Monday, September 23, 2013

RACE REPORT - Yurrebilla 56km Ultra Marathon 2013

The Ultra Anniversary.............

Exactly 12 months ago I lined up under the historic Belair sign embarking on what was to be my first Ultra Marathon.  That day changed my life, thrusting me into the ultra world.

I learned a lot that day; not just about running, but about myself emotionally and spiritually.

Current form is questionable as the lead up training being heavily hampered by a new job taking a huge amount of time to get going, and also an ongoing issue with my belly going bad on me during all my long runs.

If I was going to make it today, the belly was going to have to play the game.  Some weeks ago, this single item stood out as a major red flag.  The issue with being under prepared with training wasn't a major concern as I did the same thing last year, but if the belly was going to act in the same way it has for the last 9 months, it would probably result in my first ever DNF.

So in the week before the race, I'm off to see Stephanie Gaskell at Nutrition Strategies, who is not only an elite ultra marathon runner in her own right, but a specialist nutritionist.  Who better qualified to attend to my problems.  Steph kindly offered to work with me on the bigger picture with the charity run to Melbourne in support of Crohns Disease as her business is so closely aligned.

An hour later, and a whole new outlook on nutrition planning (against all the rules I've been working with to date) I'm off to the grocery store to stock up on my pre event and on event fuel sources.

The day comes by quick.  I used to be so much more prepared but I've become a bit complacent lately.  I arrive just over an hour early, just in time to see one of my clients set off on her first trail ultra.  Having an almost identical preparation to myself last year I'm sure she's going to have a tough but successful day ahead.  "Good luck Grace" and she's off.

Now it's my turn, standing on that same spot, but now registered in the group A, I was feeling a little like an imposter when looking around at some of the faces and knowing their ability.  But too late now, I'm in and the slower group start waves are long gone.  "C'mon Matt, you've got this. You've done this one before so you know what you're up against"

I set my drop bags down and double check it's all laid out in the easiest format to 'grab and go'.  Shortly after, Wayne, a long term friend and another of my running clients, from Sydney arrives also for his first trail ultra.  Looking well prepared but anxious it's obvious his mind has been spinning for days.  Following Wayne's progress over recent months I'm convinced this is the only time I'll see him until the finish line.

"10 minutes until start" I overhear from a conversation nearby.  Wow, really? I thought we still had ages; as I double check against my watch...... So it is.

Fuel belt on, food, water, a quick pic with Wayne, watch is on, "HOOOOOOOOOOT" and off we go to the air horn.

"Right, here we go. Take it easy. There's a little bit of climbing to kick us of for a few km's then we go down."  Downhill will remain to be my strength.  "Conserve on the ups Matt"

I settle in to my watch rather than watching the crowd in front knowing this field are much stronger than I am.  If I get caught up in their 'wash' I'm in trouble.

30 minutes and I'm in to the first 5km drink stop.  "Ok, feeling comfortable. Let's pick up a little time on this downhill for a few km's before the 15km's of incline approaching."

Time to get some food in.... 20g carbs for now just to keep on top of things.  Must get up to 40g by the 1hr mark.

Whilst it's a bit of a climb, we are all well rewarded for our efforts with the stunning view of the entire city covered with nothing but blue skies.  This is why I run trails.  This right here is enough to take the mind away from the daunting miles yet to be covered.......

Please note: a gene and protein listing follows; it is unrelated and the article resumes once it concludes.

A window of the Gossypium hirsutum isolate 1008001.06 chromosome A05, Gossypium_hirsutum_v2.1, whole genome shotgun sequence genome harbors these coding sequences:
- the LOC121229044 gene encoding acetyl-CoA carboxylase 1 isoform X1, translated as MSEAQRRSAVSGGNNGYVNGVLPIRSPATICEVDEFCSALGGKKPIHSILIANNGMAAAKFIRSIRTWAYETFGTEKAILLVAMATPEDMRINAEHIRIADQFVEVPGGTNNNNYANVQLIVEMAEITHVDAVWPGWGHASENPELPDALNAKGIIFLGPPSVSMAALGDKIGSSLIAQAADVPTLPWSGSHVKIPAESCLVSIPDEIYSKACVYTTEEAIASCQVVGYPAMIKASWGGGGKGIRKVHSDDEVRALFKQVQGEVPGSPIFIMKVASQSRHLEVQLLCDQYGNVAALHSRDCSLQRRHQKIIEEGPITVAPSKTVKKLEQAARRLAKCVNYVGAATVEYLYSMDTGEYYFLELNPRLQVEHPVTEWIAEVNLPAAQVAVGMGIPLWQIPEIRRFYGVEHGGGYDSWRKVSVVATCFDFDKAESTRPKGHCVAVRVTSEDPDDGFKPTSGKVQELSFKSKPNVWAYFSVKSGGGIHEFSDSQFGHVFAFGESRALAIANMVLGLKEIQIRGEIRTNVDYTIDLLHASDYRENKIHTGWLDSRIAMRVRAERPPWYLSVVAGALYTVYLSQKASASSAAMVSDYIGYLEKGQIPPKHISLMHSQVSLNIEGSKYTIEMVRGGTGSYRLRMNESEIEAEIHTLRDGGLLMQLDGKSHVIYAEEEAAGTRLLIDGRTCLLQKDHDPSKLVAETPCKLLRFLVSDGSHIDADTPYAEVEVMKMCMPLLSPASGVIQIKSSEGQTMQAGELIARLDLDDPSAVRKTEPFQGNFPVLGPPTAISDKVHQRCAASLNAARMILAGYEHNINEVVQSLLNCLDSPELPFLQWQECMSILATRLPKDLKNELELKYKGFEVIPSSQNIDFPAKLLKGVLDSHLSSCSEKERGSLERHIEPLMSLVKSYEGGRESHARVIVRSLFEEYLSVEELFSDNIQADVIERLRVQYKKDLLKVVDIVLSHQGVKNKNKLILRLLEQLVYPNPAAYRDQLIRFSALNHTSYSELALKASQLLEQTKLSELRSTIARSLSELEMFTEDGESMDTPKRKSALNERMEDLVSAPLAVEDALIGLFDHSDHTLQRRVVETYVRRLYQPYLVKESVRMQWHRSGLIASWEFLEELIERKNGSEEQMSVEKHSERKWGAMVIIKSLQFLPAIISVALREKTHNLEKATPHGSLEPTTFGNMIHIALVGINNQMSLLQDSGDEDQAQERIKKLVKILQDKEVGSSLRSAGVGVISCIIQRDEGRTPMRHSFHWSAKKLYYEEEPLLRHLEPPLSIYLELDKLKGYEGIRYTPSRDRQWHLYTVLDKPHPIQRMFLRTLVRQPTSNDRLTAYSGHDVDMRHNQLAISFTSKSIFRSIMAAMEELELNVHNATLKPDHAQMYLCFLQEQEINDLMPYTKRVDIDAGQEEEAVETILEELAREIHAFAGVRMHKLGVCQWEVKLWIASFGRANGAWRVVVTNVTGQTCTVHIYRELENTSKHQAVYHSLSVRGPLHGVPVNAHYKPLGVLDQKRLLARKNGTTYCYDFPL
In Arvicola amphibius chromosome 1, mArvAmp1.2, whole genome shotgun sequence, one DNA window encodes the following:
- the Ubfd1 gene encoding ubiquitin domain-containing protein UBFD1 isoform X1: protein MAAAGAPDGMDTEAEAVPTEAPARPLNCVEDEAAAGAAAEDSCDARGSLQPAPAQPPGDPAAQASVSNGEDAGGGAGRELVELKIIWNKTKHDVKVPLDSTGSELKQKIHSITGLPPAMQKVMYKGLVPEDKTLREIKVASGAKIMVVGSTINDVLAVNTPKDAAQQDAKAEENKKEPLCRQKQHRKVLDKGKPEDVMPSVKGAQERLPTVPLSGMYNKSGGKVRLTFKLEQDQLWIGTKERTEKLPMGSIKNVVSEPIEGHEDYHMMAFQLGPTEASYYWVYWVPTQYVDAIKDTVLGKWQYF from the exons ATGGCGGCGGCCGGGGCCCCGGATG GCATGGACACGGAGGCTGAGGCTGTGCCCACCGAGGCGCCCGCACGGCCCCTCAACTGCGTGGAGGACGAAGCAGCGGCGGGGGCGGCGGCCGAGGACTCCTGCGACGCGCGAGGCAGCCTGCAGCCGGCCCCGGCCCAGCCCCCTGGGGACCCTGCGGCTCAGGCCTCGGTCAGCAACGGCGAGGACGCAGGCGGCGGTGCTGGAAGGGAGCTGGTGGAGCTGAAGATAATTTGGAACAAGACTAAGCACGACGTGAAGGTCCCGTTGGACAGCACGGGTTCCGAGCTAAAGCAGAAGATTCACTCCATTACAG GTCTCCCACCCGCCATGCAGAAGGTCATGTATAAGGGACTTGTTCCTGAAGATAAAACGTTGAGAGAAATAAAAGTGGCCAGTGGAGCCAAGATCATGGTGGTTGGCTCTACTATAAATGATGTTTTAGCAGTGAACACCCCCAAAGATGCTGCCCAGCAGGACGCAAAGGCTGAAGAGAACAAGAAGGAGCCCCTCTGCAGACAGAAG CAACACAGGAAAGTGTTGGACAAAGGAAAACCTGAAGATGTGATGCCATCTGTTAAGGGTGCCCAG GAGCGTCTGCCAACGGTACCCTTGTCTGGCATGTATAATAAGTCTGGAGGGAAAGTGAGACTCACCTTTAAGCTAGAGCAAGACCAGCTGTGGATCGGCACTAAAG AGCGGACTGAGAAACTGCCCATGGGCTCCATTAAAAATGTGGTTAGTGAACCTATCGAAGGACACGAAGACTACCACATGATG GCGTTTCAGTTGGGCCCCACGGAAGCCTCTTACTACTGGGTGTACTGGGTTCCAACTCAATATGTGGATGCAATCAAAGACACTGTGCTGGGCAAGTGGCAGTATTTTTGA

Before long, whilst allowing myself to soak up the amazing views of the Adelaide Hills I come into the first main checkpoint at approximately 21kms.  "Ok, 2:18, I'm way out on last years time and feeling good."  A little worked due to the heavy climb, but reasonably ok considering it's highest peak in South Australia.  A good friend of mine who's offered to support both Wayne and I for the day greets me there with my changeover bottles and my drop bag with the food for the next leg.  "Thanks Greg" and off I go.  I remembered spending about 3-4 minutes there last year so I was determined to keep each of these aid stops to under a minute.... 49 seconds and I'm out of there.....

A Few km's ahead I see the familiar bright red hair of Grace.  "Oh no, I shouldn't be seeing her this early in the race.  Something is wrong!"......... I slowly pull up next to her, to find her quite emotional and clearly in huge pain.  I offer what support and advice I can at such a time but shortly after I push on.  While I'd like to see her complete this tough task, I'm convinced here that today is not her day.  I find later that she forced out an amazing 10 more kilometres before pulling out.  I'm sure every one of those extra steps will be burned into her memory for life......... Well done Grace, we'll see you there next year.

From memory, there's a small amount of descent and climb just ahead before HORSNELLS GULLY.........  There's 3 sections of this race that I remember most from last year, and this is one of them.  A long steep descent, before the nasty climb back out.  "Time to rock the downhill so I've got some time to play with getting back out of here."  I pass a fair number through the technical, rocky single track thinking that today may result in my first real stack.  Thankfully I reach the bottom unscathed.....

The climb is as remembered.  However I manage a load better than I last attempted.  (I begin thanking Steph right here).  Something seems to be going the right way for a change.  Not to mention stopping to take a photo bomb of a wandering koala along the now wider track helped take the mind away from the near 45 degree incline.

I need to be out of Horsnells in under 4hours if I'm to have a shot at a sub 7hr time knowing the trek ahead.  Hitting the top at 3:56 gave me some relief, and more to the point that within seconds of reaching the top and it returning back down again I'm back into a solid rhythm.  This is great!!!!!  (I thank Steph yet again)

OK, so it's downhill now until the 38km aid station.  Let's get some time back.  Pace is good, belly is good, quads a little fatigued from pushing hard on the downs but they're manageable.  I stick with the fuelling plan and push on.


I come into the 38km checkpoint feeling exceptionally better than last year.  I have a distinct memory of 'struggletown' at this point last year, so to be running a steady pace right now is a huge uplift.  Sub 7 is definitely there. YES!!!!!!